I use my truck for work.  Is this something I should worry about? N.N., email

Answer 4

Isn’t it great that vehicles communicate with us?   There is no immediate danger.  The light indicates that the Roll Stability Control is not functioning and needs service.  The RSC system helps you control the vehicle. It aids in preventing fishtailing and rollover.  If you drive carefully and defensively you should not be too concerned but the system needs servicing.  With 200,000 miles on the vehicle more than likely the sensors need a thorough cleaning.  Once this is accomplished the light should remain off and the system will help you stay in control.

Cure For Leaky Sunroof    

Question 5

I have a 2000 Lexus RX300 with a water leak that started this fall at the right front corner of the sunroof.  The trouble occurs only when I go through a carwash.  We haven’t had much rain but when it rains water does not drip on the passenger seat and floor.

Since I discovered this problem I have refrained from going to a carwash and I like a clean car.  I have been washing it by hand but now it’s too cold for me to keep it clean.

I took the car to a local shop where a mechanic checked the operation of the sunroof and seals but could not find anything wrong.  He ran water over the sunroof but nothing dripped.

Do you have any suggestions?  D.M.L., email

Answer 5

Ask your mechanic to check the water drains on the sunroof, especially the one at the right front corner.  More than likely a leaf or some other debris is restricting a drain tube. 

Sunroofs are not sealed units like a windshield.  When the roof is closed water flows into channels built into the sunroof and drains through tubes in the front windshield pillars and rear body.  When a drain becomes blocked, water backs up and leaks into the passenger compartment.  When this occurs a technician can use low pressure air or a thin flexible cable to clear a drain tube. 

Ask a technician to consider this the next time you take your vehicle to a shop.

Clogged Screen Stops Truck Dead In Its Tracks

Question 6

Here’s a situation that I hope will not stump you.  Presently, my 2006 Ford F-250 Super Duty is sitting at a repair shop.  It has a 6.0-liter diesel engine and 161,000 miles.  It’s been maintained according to the factory maintenance schedule and has not given me a bit of trouble until now.

I was driving along when the engine just quit.  It was as if it ran out of fuel.  I had it towed to a shop that has been servicing it for a while.  A technician has done all kinds of tests.  There are no codes in the computer and he has checked the fuel pump and much more but can’t find anything wrong.  The engine started once for him but then it shut off a few minutes later.  When attempting to start the engine it cranks fine but just won’t start.  Everything seems normal.  He is at a loss and I need my truck.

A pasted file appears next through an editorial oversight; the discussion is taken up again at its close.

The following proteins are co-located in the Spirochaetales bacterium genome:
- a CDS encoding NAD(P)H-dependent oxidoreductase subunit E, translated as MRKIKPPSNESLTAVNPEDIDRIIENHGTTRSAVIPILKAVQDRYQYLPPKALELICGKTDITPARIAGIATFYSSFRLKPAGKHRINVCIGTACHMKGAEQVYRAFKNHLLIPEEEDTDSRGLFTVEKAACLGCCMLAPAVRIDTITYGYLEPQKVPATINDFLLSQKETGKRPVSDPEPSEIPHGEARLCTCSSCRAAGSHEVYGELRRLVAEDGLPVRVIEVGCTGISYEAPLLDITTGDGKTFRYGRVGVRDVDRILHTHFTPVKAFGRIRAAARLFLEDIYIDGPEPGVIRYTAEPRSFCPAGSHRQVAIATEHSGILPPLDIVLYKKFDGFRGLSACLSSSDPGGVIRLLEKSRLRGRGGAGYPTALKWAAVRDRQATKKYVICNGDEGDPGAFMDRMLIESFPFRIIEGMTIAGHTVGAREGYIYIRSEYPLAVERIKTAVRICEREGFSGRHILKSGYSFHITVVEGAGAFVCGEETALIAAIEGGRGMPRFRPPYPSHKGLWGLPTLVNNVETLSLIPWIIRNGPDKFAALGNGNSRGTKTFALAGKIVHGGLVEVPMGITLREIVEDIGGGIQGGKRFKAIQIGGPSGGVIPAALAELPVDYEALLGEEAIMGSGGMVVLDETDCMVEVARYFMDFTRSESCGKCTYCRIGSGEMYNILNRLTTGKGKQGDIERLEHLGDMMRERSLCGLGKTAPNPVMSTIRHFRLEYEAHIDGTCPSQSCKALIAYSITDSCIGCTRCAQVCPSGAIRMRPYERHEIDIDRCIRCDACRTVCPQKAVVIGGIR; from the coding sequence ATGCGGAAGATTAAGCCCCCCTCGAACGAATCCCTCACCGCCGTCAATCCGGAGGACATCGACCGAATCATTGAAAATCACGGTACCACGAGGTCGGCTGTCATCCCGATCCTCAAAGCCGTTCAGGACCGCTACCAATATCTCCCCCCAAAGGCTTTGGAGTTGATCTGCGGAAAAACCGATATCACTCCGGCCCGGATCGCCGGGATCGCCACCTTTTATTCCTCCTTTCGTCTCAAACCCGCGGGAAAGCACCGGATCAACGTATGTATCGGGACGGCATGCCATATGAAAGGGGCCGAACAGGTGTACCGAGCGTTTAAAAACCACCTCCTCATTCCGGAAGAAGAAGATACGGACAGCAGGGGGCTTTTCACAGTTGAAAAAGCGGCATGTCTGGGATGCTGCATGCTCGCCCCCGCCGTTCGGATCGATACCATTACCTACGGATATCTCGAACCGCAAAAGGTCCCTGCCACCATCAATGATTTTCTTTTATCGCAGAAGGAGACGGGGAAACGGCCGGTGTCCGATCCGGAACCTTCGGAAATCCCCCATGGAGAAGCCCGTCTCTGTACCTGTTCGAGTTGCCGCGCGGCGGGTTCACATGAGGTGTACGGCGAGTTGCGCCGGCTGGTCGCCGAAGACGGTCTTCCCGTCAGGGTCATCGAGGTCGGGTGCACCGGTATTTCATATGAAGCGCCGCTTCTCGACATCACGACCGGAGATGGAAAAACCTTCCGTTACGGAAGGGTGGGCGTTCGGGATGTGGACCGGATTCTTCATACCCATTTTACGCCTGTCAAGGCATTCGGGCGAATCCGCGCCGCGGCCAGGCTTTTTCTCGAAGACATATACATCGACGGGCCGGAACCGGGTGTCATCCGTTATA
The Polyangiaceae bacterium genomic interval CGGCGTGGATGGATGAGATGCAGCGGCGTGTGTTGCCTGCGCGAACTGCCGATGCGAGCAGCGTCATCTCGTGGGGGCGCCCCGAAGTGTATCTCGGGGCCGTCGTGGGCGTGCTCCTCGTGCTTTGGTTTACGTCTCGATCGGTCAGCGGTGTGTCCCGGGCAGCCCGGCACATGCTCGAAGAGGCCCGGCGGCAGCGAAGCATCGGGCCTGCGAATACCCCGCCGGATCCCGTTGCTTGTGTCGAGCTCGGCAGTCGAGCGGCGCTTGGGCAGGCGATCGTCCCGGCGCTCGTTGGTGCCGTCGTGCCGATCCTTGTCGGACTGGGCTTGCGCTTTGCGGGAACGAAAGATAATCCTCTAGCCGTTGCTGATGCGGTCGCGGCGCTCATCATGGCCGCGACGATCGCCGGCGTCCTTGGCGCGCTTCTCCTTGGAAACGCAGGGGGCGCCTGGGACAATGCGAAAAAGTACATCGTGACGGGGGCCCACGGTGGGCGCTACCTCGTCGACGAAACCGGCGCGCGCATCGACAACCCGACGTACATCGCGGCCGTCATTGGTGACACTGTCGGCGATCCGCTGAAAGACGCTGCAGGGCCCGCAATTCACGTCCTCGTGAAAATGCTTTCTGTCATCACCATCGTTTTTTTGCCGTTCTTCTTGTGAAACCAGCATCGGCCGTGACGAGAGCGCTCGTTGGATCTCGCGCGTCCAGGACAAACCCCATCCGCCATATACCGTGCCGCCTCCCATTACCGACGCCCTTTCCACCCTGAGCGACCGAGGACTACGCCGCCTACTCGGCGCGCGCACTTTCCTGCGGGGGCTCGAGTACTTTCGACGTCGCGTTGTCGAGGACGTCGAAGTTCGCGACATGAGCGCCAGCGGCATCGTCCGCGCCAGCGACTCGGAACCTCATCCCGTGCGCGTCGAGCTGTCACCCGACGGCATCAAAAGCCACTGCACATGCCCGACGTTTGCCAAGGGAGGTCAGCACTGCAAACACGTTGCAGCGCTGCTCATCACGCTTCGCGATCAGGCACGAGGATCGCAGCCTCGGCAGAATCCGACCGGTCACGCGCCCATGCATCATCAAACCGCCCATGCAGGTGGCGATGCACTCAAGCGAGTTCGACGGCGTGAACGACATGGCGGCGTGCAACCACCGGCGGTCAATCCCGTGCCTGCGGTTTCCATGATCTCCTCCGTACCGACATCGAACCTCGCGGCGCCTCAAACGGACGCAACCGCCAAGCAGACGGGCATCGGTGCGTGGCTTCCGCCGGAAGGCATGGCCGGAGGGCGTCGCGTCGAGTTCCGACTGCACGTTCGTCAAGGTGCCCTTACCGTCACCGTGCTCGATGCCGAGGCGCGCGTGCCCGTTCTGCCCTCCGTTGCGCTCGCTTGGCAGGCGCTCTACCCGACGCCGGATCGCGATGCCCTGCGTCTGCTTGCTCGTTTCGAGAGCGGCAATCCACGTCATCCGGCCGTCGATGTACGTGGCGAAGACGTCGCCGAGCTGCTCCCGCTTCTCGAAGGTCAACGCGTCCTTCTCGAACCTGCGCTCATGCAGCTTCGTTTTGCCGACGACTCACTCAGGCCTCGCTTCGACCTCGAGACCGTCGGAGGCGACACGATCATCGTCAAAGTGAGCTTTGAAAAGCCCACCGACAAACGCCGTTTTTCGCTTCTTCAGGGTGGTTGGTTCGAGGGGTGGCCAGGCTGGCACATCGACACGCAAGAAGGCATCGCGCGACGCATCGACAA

Can you help?  R.G.K., email

Answer 6

For your sake I hope my diagnostic crystal ball is tuned and in perfect sync with the diesel truck universe.  There is one part your technician might consider examining.  It’s a bit of a pain to check but it won’t set a trouble code in the computer if it has failed.  He should consider checking the screen in the fuel injector pressure regulator valve for breaks and blockage.  If this part has an issue fuel will not flow to the engine.

To gain access to the valve and screen he will need to remove several parts.  If my crystal ball is correct he will find the source of the trouble at the valve.  If indeed it has a fault, replacement should cure the trouble and you’ll be zipping along in your truck.

Thanks for all of your great questions.  Dr. Gizmo can’t wait to answer more.

Phil Arendt is a columnist, consultant and A.S.E.-Certified Master Technician.  Readers may send questions to Dr. Gizmo at 40771 W Mary Lou Dr., Maricopa, AZ 85138 or e-mail address mailto:drgizmo@drgizmo.ws.  More information is available at http://drgizmo89.blogspot.com  01/07/2013 ® DR. GIZMO © 1989-Present